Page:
After our dive, we got out of our suits (not as hard as getting in, but still quite a workout) and rinsed off, got dressed again, and then went to Moya in the north to run an errand and then went back south a little to an all-inclusive hotel where Silviu sings (that's his current job - he's a singer in a few different places, and earns enough at each gig to only have to work like four times a week for a couple hours).  I watched him perform - I recognized some and I know several were Sinatra - but also took in the all-inclusive vacation atmosphere, which was interesting because since it is not to my personal taste when traveling, I don't have much experience with it.  Then we drove back to Arinaga, got late night tapas from a couple different restaurants, and then went back to the apartments at around 1:30am (!) and Silviu showed me the one I'd be staying in.

I got to bed around 2am and woke up at around 9:30am, still tired, so I leisurely got ready and left the apartment at 11am.  Silviu was coming back shortly, so I beachcombed for around half an hour and then we had breakfast together, returned the dive shop tanks and regulators, and then he drove me to catch the bus... but as we were waiting for the bus, I mentioned I was going to try to find a pharmacy when I got back to Agüimes as my skinned finger had gotten a bit infected and somehow I managed to forget to pack band-aids.  Silviu thought we had time, so we caught a pharmacy just as it was closing for siesta and I bought a package of band-aids, but then when we got back to the bus stop the ladies waiting said my bus had already gone.  So then Silviu, who is a complete gentleman, just drove me back instead.  I invited him in and gave him a choice of the greeting card reproductions I'd brought along (he selected two) and an alcoholic chocolate bar I had purchased for myself in Ireland since I felt like I needed to attempt to balance at least a little tiny bit the amount of kindness he gave to me.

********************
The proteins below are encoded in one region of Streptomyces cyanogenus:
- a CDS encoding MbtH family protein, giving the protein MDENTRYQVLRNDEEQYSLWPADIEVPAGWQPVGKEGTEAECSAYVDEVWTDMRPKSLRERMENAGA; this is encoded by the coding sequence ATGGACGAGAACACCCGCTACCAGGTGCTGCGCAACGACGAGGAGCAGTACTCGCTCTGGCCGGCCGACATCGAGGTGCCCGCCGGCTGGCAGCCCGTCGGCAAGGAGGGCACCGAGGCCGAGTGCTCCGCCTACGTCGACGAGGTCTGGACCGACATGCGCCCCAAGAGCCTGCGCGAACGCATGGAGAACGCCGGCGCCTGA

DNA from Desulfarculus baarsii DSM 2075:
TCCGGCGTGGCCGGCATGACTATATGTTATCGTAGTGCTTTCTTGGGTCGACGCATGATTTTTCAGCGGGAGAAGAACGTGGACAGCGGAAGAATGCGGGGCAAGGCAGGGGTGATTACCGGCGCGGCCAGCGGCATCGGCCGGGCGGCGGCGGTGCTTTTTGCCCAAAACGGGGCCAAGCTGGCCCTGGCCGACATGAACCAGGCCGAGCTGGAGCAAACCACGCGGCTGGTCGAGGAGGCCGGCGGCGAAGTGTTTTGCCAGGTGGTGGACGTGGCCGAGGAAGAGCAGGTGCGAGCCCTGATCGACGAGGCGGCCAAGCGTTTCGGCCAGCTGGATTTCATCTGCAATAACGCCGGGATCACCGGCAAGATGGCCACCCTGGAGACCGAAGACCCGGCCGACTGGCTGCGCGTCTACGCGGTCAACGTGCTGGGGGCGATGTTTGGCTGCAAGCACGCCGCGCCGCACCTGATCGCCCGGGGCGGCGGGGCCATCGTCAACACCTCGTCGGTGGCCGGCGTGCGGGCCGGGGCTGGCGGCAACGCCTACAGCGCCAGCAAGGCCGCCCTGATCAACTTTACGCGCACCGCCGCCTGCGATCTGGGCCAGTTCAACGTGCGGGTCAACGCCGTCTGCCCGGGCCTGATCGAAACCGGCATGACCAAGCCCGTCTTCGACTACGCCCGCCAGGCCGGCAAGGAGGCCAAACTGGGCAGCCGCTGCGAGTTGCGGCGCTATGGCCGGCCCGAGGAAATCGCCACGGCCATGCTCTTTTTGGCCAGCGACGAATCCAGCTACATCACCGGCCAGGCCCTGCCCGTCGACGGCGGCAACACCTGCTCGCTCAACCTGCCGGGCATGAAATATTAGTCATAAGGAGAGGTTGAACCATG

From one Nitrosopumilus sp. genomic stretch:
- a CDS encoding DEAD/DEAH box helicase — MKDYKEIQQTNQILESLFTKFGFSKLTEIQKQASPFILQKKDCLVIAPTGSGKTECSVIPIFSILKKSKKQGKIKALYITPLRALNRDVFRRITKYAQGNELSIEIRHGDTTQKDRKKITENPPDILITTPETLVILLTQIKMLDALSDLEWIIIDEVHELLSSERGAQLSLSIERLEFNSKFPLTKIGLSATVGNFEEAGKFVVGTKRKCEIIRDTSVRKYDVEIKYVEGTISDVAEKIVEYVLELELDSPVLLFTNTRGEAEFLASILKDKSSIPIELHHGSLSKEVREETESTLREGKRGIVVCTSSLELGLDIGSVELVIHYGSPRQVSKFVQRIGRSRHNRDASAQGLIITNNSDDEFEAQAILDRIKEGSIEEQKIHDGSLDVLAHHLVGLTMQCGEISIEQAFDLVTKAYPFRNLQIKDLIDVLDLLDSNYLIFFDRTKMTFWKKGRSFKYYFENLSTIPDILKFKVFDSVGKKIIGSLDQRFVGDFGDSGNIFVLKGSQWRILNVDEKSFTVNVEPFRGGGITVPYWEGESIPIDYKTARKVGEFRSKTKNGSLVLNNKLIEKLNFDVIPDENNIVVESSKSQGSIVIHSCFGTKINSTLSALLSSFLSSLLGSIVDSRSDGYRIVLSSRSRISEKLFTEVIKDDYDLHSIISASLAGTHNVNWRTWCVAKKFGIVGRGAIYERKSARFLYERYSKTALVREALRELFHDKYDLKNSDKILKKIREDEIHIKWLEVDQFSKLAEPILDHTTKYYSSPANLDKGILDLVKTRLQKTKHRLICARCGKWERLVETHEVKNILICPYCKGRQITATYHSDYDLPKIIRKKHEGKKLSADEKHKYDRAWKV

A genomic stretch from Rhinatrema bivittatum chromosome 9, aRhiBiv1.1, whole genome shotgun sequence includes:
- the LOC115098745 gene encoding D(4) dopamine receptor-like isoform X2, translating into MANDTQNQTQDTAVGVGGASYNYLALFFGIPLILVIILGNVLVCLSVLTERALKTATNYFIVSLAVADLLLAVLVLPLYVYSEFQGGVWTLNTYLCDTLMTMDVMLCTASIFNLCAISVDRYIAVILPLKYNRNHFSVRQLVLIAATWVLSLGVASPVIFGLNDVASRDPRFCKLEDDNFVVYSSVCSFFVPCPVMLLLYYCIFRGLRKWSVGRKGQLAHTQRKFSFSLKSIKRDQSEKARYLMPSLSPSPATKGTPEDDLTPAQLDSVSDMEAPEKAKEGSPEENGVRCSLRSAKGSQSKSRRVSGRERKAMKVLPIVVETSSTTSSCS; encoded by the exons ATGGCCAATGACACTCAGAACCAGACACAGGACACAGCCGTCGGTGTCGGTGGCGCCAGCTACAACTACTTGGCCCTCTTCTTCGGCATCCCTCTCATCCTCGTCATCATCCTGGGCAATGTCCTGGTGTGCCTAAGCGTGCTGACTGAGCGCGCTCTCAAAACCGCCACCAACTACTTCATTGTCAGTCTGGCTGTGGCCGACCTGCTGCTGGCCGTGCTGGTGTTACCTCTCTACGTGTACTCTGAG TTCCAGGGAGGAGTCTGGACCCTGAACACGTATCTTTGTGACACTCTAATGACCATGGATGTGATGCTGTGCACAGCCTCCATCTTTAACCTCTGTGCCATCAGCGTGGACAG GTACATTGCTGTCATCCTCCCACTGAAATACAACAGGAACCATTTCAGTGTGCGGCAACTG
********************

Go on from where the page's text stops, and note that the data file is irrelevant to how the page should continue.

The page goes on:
Summer 2018 Residency at La Pedrada de Noemi

I will be spending part of this upcoming summer in Agüimes, Gran Canaria of the Canary Islands, Spain, at this very exciting artist residency: La Pedrada de Noemi.  The Canary Islands are located off the northwest coast of Africa, and I have always wanted to explore African island ecologies - Madagascar and Mauritius are still on the wish list!  The Canary Islands just seemed like a great fit given that the language and governance will be quite familiar as I have cumulatively spent around eight months in various parts of Spain, but the environment will be an interesting departure.

The Canary Islands have a very biodiverse marine ecosystem, so I plan to purchase an affordable underwater camera and create artwork based on that aspect as well as any terrestrial fauna or flora I find compelling.

I will also be extending my layover on the way to LPA as one of the routes went through Dublin and I would love a chance to explore that city (and potentially the neighboring countryside).

It should be a fun and productive summer!

Intercambiador ACART Residency Journal 12 - New Artwork!

Seriously, I've been really hard at work here creating lots of new artwork!  

I went to see the Zoo Aquarium de Madrid a couple weeks ago, mostly because I remember it being huge from when I visited it ten years ago and with unusual access to some of the animals like the giraffes, bears, and wallabies.  They've tightened up some of their security since, though I still saw patrons feeding peanuts to lemurs and bears despite the signage (I saw that ten years ago too, but also saw a wallaby with an entire bagel and giraffes also being fed peanuts by the crowd!), and it still seemed big but not quite as huge as it did when I was younger.